Anitra Nelson, author of Small is Necessary: Shared Living on a Shared Planet, co-author of Exploring Degrowth: A Critical Guide

Whether as a result of climate action or fossil fuel depletion, our future will almost certainly be shaped by energy scarcity. However, very few policy makers or academics are preparing for, or thinking about, life with less energy. Cheap, abundant energy gave us the industrial food system, consumerism, and a growing middle class. Might we see that gravy train reverse itself? The contributors to this volume have done us all a tremendous service by surveying the terrain ahead and by identifying the easiest and best low-energy paths to a survivable, sustainable future.

Richard Heinberg, Senior Fellow, Post Carbon Institute, author of Power: Limits and Prospects for Human Survival

For those already applying permaculture in their lives and livelihoods, this collection of essays is affirmation that we are on the right track for creative adaption to a world of less.

This book helps fill the conceptual black hole that still prevails in academia, media, business and politics about how a world of less is inevitable. For those articulating “energy descent” futures; whether to friends, colleagues, teachers, students, employees, policy makers or political representatives, this collection by writers across a range of fields helps paint the picture of how a world of less is possible by design rather than collapse.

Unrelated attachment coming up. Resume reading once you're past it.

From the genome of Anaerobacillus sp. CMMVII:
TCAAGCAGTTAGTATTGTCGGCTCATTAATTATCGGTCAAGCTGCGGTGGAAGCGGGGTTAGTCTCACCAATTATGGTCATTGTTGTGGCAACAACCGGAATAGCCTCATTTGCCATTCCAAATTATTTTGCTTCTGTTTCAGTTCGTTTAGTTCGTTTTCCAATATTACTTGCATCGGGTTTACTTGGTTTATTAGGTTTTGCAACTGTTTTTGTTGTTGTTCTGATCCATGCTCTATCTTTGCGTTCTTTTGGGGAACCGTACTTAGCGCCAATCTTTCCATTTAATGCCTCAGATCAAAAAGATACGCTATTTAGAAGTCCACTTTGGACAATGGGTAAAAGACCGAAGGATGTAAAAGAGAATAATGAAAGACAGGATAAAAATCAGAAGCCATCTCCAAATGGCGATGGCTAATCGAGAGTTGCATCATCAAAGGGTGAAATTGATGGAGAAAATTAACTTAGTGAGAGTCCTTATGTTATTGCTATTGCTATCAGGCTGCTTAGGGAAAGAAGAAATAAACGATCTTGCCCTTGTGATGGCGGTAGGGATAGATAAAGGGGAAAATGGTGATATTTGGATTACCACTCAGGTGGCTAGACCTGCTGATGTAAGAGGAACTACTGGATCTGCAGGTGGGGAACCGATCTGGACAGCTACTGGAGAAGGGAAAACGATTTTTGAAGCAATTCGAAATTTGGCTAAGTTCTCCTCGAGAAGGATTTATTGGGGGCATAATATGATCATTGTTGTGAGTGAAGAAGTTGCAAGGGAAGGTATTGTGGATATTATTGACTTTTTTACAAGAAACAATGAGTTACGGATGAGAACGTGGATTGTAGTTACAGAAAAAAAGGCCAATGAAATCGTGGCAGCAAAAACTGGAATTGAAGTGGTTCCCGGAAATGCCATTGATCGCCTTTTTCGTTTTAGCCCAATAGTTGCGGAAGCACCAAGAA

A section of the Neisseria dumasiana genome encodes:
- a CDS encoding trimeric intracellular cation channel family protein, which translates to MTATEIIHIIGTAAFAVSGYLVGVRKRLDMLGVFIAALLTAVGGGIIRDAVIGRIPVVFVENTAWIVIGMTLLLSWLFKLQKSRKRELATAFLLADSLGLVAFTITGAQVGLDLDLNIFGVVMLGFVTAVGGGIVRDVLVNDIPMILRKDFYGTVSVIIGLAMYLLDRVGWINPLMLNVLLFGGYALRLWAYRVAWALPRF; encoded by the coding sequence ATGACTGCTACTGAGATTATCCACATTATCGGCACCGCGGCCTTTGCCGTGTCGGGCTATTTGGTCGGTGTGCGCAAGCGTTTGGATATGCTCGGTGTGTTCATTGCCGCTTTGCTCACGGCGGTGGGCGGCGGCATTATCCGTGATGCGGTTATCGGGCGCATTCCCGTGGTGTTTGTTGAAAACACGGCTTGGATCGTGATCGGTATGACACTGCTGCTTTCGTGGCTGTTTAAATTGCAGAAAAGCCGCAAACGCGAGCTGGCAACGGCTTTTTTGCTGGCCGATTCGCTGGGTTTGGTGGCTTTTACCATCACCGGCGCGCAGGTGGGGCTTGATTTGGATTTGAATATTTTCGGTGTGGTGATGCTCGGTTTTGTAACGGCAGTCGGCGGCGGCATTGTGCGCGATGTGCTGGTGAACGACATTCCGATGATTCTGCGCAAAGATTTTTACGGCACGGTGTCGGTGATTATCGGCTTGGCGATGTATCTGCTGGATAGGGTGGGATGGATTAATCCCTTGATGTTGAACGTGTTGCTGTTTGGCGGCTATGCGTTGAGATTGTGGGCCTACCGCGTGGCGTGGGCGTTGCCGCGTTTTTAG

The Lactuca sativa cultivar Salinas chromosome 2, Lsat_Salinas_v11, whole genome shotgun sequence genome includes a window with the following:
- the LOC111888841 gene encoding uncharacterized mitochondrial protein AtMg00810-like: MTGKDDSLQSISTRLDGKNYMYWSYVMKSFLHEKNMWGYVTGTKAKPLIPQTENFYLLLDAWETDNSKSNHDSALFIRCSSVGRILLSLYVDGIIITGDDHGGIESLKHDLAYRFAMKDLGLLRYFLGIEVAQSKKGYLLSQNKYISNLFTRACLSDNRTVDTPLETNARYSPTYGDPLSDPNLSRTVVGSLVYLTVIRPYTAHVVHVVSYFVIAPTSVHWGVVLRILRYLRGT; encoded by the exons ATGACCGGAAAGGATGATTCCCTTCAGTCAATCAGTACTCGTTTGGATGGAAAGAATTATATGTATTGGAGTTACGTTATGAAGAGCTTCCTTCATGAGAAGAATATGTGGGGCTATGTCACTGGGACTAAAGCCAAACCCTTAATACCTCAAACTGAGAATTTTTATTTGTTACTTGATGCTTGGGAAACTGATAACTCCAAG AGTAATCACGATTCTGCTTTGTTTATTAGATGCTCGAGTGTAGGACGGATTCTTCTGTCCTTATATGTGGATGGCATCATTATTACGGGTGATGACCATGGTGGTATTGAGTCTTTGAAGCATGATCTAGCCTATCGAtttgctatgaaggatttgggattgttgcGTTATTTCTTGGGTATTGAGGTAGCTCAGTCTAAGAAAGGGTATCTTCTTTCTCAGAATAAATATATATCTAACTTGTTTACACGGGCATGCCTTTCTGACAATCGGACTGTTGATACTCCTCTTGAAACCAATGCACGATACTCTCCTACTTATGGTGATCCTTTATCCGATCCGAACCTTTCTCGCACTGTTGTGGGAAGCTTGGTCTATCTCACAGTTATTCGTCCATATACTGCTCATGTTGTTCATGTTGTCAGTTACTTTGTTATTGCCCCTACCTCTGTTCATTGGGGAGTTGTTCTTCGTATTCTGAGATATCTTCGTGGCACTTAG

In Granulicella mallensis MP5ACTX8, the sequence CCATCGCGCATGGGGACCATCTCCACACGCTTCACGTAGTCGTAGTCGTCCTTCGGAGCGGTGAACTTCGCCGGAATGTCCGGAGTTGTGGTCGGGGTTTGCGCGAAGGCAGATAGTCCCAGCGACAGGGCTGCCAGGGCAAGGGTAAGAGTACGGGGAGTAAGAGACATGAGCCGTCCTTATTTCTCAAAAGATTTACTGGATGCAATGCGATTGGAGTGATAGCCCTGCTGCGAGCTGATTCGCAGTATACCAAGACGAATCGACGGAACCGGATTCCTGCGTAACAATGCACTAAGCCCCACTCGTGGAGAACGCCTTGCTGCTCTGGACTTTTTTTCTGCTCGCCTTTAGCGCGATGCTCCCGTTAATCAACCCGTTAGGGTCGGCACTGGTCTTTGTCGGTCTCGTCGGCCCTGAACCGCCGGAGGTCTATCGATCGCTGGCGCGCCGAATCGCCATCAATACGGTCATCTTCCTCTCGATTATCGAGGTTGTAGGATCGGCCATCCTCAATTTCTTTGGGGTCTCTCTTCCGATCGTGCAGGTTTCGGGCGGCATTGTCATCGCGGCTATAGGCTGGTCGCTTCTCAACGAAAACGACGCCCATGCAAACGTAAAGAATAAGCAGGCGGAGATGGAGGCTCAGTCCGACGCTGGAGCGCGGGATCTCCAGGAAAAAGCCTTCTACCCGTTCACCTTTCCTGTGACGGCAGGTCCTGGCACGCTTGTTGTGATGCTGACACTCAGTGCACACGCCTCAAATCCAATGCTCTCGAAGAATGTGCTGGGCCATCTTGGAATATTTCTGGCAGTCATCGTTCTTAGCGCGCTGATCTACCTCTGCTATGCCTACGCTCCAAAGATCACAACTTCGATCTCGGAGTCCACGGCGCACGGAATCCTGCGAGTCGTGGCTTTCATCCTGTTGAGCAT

David Holmgren, co-originator of Permaculture, author of RetroSuburbia

Contents and Contributors

1. Editors’ Introduction – Bart Hawkins Kreps and Clifford W. Cobb

Part I: The Major Challenges: Climate Change and Energy Descent

2. Adaptation and Mitigation Amid the Consequences of Failure – Paul Cox and Stan Cox

3. The Rising Costs of Fossil Fuel Extraction: An Energy Crisis That Will Not Go Away – Bart Hawkins Kreps

4. Energy Sprawl in the Renewable-Energy Sector: Moving to Sufficiency in a Post-Growth Era – Bart Hawkins Kreps

Part II: How Will We Feed Ourselves?

5. The Future is Rural: Societal Adaptation to Energy Descent – Jason C. Bradford

6. Why Regenerative Agriculture? – Courtney White

7. Differing Visions of Agriculture: Industrial-Chemical vs. Small Farm and Urban Organic Production – Heather Gray and K. Rashid Nuri

8. Consumer Food Co-ops in the Age of Grocery Giants – Jon Steinman

Part III: Generation, Transportation and Education

9. Reorienting the Economy to the Rhythms of Nature: Learning to Live with Intermittent Energy Supply – Kris De Decker

10. Suburban Practices of Energy Descent – Samuel Alexander and Brendan Gleeson

11. What Makes a Good Cargo Bike Route? Perspectives from Users and Planners – George Liu, Samuel Nello-Deakin, Marco te Brömmelstroet, and Yuki Yamamoto

12. Winds of Trade: Passage to Zero-Emission Shipping – Nicola Cutcher

13. Energy-Transition Education in a Power Systems Journey: Making the Invisible Visible and Actionable – Jonee Kulman Brigham and Paul Imbertson

14. Solar Commons: A “Commons Option” for the 21st Century – Kathryn Milun